ISLAMABAD: In the second week of January 2006, the Pakistan Meteorological Department (PMD) wrote a letter to the Balochistan government warning about the seismic threat to the province.
In the letter, written in 20026, the former director-general Dr Qamaruz Zaman Chaudhry had stated that based on scientific understanding of seismology and “regression analysis of past seismic data,” a major earthquake was “over due” in Balochistan.
The letter was written three months after the devastating 2005 earthquake. With the government’s attention deservedly focused on the affected areas in the north, Chaudhry was worried that the stress building up underground in Balochistan’s “highly active seismic zone,” which includes provincial capital Quetta, would go unnoticed.
Over the seven years since then, Pakistan’s southwestern province has been jolted by five earthquakes of varying intensity, the latest of which hit Awaran on Saturday. Four of these quakes had their epicenter located in the province, according to PMD’s National Seismic Monitoring Centre.
The collective death toll from earthquakes in the sparsely-populated province stands at around at least 575 since 2008 and there has been considerable damage to infrastructure.
The letter resulted in some action but perhaps no detailed follow-up, Chaudhry said. Nevertheless, it seems to suggest that a seismic risk alert is possible.
Predicting the tremors
Precise earthquake prediction is “virtually impossible,” PMD officials suggest, but it seems there are some indications that could prove useful.
In a series of published research papers, Dr Arun K Saraf and his fellow researchers at the Indian Institute of Technology in Roorkee, India, have suggested the use of a phenomenon called the “thermal infrared anomaly” as a precursor tool for predicting earthquakes.
According to Saraf, the stress that builds up in a region before an earthquake causes enhanced thermal infrared emission from the Earth’s surface. This emission, which increases the land surface temperature, can be detected through satellites in the form of a thermal infrared anomaly.
The anomaly could exist in the “earthquake preparation zone” a few days to a few hours before the quake hits. In a 2011 paper published in the journal Natural Hazards, Saraf and his co-authors confirmed the presence of the anomaly using satellite data for three earthquakes including the Dalbandin earthquake in Balochistan in 2011.
While Chaudhry thinks the anomaly precursor affords very little time for meaningful action, Zahid Rafi, the director of PMD’s National Seismic Monitoring Centre in Islamabad, said thermal and geomagnetic precursors could be used to identify a problem area.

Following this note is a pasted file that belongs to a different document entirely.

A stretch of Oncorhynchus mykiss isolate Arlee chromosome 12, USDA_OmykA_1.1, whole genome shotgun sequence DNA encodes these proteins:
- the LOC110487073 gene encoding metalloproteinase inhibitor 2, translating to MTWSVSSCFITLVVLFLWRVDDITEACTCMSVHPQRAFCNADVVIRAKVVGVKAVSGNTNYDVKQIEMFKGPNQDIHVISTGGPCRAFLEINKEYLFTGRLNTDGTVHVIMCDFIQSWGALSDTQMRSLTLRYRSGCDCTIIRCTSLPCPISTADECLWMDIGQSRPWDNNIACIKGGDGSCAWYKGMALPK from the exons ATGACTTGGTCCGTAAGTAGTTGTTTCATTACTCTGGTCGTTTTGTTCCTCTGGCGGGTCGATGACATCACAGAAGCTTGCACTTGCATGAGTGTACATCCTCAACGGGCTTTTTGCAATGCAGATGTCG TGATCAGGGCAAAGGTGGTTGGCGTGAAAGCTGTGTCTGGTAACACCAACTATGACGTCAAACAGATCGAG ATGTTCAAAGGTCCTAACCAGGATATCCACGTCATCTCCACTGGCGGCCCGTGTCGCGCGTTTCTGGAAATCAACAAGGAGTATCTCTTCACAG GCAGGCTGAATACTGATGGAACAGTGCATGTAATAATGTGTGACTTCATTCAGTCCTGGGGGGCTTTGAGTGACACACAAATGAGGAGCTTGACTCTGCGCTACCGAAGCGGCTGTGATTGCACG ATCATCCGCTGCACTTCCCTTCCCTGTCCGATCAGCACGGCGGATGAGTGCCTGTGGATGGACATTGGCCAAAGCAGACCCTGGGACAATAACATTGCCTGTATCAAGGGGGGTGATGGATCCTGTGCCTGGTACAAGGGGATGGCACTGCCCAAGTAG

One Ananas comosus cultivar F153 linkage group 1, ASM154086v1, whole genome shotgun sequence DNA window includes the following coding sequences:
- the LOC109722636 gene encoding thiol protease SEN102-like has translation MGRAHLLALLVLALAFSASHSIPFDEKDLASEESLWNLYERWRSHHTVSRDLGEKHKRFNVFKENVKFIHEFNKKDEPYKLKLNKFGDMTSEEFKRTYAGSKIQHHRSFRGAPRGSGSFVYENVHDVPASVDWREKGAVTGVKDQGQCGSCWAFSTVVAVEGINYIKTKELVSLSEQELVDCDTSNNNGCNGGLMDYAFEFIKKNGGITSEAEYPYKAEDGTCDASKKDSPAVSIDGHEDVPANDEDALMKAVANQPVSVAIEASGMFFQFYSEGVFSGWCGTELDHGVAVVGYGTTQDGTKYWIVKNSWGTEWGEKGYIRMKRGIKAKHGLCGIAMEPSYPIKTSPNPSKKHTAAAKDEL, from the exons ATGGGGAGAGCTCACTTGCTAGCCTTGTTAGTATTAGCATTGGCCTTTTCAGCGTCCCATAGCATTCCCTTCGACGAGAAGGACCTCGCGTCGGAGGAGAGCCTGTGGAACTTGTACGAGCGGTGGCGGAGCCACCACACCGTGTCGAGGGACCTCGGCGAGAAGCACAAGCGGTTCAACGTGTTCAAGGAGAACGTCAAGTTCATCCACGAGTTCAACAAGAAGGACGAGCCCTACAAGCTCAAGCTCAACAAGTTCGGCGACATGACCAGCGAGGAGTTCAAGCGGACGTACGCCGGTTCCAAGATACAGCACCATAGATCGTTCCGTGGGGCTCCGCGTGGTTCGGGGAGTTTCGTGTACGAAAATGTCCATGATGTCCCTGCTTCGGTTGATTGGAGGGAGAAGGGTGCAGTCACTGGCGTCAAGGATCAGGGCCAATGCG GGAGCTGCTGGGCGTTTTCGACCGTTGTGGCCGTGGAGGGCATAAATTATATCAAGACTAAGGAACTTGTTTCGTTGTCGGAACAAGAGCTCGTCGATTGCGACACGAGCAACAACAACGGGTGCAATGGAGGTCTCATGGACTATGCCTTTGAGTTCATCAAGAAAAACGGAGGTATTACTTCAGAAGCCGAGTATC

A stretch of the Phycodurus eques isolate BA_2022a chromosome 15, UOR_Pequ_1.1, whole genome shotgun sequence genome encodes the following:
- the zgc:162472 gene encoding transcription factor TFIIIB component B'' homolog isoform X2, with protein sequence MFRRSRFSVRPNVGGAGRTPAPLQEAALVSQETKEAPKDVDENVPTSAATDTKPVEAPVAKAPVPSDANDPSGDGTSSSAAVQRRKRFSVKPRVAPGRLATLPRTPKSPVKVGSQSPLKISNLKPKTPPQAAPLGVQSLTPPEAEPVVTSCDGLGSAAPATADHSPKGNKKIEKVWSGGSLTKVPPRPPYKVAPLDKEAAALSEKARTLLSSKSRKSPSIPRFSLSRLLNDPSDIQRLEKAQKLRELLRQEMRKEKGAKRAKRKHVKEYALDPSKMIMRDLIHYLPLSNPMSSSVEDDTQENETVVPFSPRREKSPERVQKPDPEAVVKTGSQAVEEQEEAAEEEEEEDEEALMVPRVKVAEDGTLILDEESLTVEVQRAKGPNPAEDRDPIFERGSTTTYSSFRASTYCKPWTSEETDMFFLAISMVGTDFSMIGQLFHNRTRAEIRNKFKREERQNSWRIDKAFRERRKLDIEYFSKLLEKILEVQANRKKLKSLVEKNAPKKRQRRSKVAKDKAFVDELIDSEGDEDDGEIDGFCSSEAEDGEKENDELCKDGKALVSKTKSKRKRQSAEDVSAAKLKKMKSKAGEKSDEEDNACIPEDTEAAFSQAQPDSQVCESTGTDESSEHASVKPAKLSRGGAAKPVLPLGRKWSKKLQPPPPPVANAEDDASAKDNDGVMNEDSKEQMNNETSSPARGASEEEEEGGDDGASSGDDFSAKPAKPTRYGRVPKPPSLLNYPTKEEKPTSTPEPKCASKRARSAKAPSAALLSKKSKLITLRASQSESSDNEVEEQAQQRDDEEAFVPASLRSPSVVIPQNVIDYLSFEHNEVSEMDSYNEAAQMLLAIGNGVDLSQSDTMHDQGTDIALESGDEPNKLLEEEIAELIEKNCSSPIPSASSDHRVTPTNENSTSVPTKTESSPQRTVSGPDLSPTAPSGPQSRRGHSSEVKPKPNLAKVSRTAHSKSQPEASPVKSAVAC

“We could tell that there could be an earthquake in the near future based on such indicators,” Rafi said. “But it is virtually impossible to predict the exact time of an earthquake.”
The inevitable uncertainty does not mean there is something to be said for preparedness.
Preparing for the Big One
Chaudhry, a senior climate expert who is now the deputy regional director Asia for the Climate and Development Knowledge Network (CDKN), believes the September earthquakes probably released the hazardous energy indicated years ago by the PMD.
“The kind of energy released in the Awaran earthquake takes around half a century to build up,” he told The Express Tribune.
But the PMD has recorded around 16 aftershocks and a major earthquake in Balochistan since the September 24 earthquake. This suggests there might be more energy trapped underground and the PMD is also concerned about the Makran area for future quakes.
So the suggestions listed in the 2006 letter, Chaudhry said, still remain relevant.
Adherence to seismic building codes especially in densely populated areas and use of lighter material instead of concrete could help save lives, Chaudhry said.
Rafi said the rural and remote areas vulnerable to earthquakes, where people might not afford modern solutions, could perhaps benefit from awareness about how to respond to a quake.
He said awareness-raising in schools and preventing people from building huts on a slope or beneath a hill could serve as starting points for better preparation.
Published in The Express Tribune, September 30th, 2013.